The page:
|Gugu Mbatha-Raw and Boris Kodjoe play married spies. (Chris Haston/NBC)|
‘Undercovers’ makes international espionage a little too cute
Last season, NBC put its money on Jay Leno in prime time and lost in a big way. Now, the fourth-place network is trying to climb out of the pit, with the help of a Jerry Bruckheimer action series (“Chase’’), a mythology sci-fi thriller (“The Event’’), a Jimmy Smits vehicle (“Outlaw’’), and yet another franchise drama (“Law & Order: Los Angeles’’).
Poor NBC. None of these efforts has promised greatness so far, and neither does the most prestigious of NBC’s new shows, “Undercovers,’’ from “Lost’’ and “Alias’’ creator J.J. Abrams. “Undercovers,’’ which premieres tonight at 8 on Channel 7, is one of Abrams’s weakest TV ventures, one that is as bland as “Lost,’’ “Alias,’’ “Felicity,’’ and “Fringe’’ are original. The light-hearted international espionage series is predictable, pointless, and, worst of all, cutesy. It’s as if Abrams and fellow executive producer Josh Reims spent an afternoon watching “Alias’’ and thinking about how to dumb it down and strip it of any emotional underpinnings.
The idea is that married couple Steven and Samantha Bloom, played by British actress Gugu Mbatha-Raw and Boris Kodjoe (“Soul Food’’), are retired CIA spies who now run a catering company in Los Angeles. When one of their old CIA pals goes missing, they’re recruited back into action by agency boss Carlton Shaw (Gerald McRaney). Cut to: The Blooms in Madrid. Cut to: The Blooms in Paris. Cut to: The Blooms jumping out of a plane. All of these location leaps also feature language and costume changes — as they did, with humor, in “Alias’’ — but it all feels like play-acting with nothing much at stake. The intrigue in “Undercovers’’ is as thick as a Saturday morning cartoon — I’m thinking Snidely Whiplash from “Dudley Do-Right,’’ or Boris and Natasha from “Bullwinkle.’’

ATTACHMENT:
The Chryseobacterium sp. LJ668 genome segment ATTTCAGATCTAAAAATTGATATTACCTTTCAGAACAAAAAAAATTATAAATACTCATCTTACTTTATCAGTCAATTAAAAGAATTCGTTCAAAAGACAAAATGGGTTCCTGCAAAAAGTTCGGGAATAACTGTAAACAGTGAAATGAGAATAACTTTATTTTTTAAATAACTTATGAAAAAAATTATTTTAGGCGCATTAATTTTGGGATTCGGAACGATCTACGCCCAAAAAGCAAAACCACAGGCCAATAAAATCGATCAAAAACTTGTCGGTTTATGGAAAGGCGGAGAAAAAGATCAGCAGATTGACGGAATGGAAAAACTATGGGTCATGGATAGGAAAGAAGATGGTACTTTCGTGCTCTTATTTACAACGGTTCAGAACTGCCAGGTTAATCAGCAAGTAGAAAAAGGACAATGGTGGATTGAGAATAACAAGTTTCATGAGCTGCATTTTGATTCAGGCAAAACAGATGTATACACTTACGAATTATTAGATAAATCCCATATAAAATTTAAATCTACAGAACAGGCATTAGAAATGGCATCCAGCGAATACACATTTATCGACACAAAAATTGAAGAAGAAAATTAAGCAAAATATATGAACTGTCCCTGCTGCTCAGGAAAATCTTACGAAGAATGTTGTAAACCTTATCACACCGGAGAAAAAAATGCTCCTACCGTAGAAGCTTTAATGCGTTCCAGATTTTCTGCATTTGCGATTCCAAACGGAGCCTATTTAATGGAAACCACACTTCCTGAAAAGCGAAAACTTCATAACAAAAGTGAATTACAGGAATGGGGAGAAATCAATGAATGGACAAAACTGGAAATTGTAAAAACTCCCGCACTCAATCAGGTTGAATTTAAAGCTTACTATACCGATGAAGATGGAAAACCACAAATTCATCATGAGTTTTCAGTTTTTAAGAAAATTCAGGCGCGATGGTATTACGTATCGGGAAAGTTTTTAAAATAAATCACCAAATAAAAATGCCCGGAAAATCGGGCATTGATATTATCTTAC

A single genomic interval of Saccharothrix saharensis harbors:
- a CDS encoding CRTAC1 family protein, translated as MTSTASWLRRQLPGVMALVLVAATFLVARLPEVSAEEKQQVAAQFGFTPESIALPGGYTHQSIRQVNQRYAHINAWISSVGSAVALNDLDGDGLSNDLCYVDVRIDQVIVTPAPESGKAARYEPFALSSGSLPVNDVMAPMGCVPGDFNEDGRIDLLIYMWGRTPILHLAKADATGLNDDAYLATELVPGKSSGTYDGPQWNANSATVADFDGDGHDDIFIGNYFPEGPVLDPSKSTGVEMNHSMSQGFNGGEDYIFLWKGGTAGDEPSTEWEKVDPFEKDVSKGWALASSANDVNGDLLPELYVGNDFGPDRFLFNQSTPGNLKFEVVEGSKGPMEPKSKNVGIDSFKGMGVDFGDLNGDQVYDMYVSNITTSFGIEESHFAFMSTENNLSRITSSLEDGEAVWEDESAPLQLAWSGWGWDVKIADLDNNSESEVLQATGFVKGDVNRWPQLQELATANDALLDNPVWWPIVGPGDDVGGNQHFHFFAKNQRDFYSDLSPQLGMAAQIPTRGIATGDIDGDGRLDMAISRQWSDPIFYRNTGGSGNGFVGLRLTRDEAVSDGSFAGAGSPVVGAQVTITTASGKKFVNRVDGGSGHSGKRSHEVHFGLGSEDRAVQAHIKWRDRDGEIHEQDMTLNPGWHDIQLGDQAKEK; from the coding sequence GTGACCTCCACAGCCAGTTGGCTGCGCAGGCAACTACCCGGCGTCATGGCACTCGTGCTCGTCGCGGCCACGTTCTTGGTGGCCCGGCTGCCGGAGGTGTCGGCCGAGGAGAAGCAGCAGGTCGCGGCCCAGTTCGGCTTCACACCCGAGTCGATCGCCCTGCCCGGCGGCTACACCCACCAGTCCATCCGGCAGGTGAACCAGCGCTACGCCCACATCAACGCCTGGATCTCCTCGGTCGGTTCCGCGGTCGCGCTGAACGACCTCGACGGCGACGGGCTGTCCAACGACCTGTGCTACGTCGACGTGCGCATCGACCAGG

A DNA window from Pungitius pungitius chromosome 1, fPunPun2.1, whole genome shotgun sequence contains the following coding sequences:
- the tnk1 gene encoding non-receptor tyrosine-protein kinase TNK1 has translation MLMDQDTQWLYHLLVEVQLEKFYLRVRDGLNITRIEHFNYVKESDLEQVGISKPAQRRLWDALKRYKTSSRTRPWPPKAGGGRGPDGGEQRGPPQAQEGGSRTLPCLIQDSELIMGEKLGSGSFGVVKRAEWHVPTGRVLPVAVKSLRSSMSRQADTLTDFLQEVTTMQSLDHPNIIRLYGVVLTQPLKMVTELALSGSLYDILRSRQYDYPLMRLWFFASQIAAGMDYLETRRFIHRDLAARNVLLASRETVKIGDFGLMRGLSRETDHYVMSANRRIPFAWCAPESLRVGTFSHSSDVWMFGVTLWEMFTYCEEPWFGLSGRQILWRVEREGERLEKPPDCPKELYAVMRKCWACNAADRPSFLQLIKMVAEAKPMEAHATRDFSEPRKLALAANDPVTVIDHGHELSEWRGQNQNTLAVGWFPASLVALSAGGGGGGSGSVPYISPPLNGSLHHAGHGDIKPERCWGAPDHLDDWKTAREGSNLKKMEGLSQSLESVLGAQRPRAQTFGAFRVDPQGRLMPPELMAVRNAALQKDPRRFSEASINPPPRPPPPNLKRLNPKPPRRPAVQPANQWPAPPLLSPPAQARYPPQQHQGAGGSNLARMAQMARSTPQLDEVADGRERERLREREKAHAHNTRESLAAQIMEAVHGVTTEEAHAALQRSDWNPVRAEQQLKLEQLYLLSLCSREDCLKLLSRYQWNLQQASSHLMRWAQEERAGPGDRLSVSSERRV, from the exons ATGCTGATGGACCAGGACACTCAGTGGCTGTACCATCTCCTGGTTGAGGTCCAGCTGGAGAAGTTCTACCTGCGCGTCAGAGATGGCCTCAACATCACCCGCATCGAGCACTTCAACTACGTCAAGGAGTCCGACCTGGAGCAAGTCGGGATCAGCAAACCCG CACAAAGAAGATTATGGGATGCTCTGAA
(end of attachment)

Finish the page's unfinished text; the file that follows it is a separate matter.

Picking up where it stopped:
The twist is that the return to spying has added a bit of a charge to the Blooms’ otherwise settled marriage. As they travel the world together, breaking into a bank, crashing a wedding, and surviving a car chase, they become more passionate toward each other than they were chopping vegetables. Because they’ve never worked together as spies, they learn more about each other, with both petty jealousy and respect popping to the surface. That Mbatha-Raw and Kodjoe are charming, and have a nice chemistry together, can’t quite save the marital material from coming off as corny and lacking in the wit that makes banter into a game of psychic ping-pong.
“Undercovers’’ is meant to be a fun, action-packed hour, a throwback to shows such as “Hart to Hart’’ that never tried to be anything more than simply fluffy. And maybe NBC will find viewers for whom that is enough. ABC failed to do so a few years back, with a similarly toned, quickly canceled series called “Thieves’’ with John Stamos and Melissa George. But the Abrams brand name may help “Undercovers’’ find a fan base. This is the kind of diversion that may sweep some happy viewers up in its weightlessness, while, to me, it feels more like a trip to nowhere.